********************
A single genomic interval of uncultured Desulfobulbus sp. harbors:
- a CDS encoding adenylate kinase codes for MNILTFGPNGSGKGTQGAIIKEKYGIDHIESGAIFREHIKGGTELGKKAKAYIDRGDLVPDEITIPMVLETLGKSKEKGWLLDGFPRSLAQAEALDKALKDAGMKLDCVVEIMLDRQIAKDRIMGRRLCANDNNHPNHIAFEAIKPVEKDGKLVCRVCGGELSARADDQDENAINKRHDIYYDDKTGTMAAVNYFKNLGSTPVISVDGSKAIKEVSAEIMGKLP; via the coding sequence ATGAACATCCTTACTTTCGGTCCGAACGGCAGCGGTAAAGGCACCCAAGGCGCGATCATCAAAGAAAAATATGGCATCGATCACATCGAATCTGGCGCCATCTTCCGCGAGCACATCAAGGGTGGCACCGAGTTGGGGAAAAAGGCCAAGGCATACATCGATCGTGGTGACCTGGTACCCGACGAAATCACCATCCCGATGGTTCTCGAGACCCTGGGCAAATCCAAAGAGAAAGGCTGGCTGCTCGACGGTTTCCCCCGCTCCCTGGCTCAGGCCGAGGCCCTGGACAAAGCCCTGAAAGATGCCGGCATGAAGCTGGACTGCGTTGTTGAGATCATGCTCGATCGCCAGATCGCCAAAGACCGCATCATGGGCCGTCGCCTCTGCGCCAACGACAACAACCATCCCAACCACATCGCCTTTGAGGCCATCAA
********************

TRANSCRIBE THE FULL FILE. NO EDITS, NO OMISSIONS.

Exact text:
A single genomic interval of uncultured Desulfobulbus sp. harbors:
- a CDS encoding adenylate kinase codes for MNILTFGPNGSGKGTQGAIIKEKYGIDHIESGAIFREHIKGGTELGKKAKAYIDRGDLVPDEITIPMVLETLGKSKEKGWLLDGFPRSLAQAEALDKALKDAGMKLDCVVEIMLDRQIAKDRIMGRRLCANDNNHPNHIAFEAIKPVEKDGKLVCRVCGGELSARADDQDENAINKRHDIYYDDKTGTMAAVNYFKNLGSTPVISVDGSKAIKEVSAEIMGKLP; via the coding sequence ATGAACATCCTTACTTTCGGTCCGAACGGCAGCGGTAAAGGCACCCAAGGCGCGATCATCAAAGAAAAATATGGCATCGATCACATCGAATCTGGCGCCATCTTCCGCGAGCACATCAAGGGTGGCACCGAGTTGGGGAAAAAGGCCAAGGCATACATCGATCGTGGTGACCTGGTACCCGACGAAATCACCATCCCGATGGTTCTCGAGACCCTGGGCAAATCCAAAGAGAAAGGCTGGCTGCTCGACGGTTTCCCCCGCTCCCTGGCTCAGGCCGAGGCCCTGGACAAAGCCCTGAAAGATGCCGGCATGAAGCTGGACTGCGTTGTTGAGATCATGCTCGATCGCCAGATCGCCAAAGACCGCATCATGGGCCGTCGCCTCTGCGCCAACGACAACAACCATCCCAACCACATCGCCTTTGAGGCCATCAA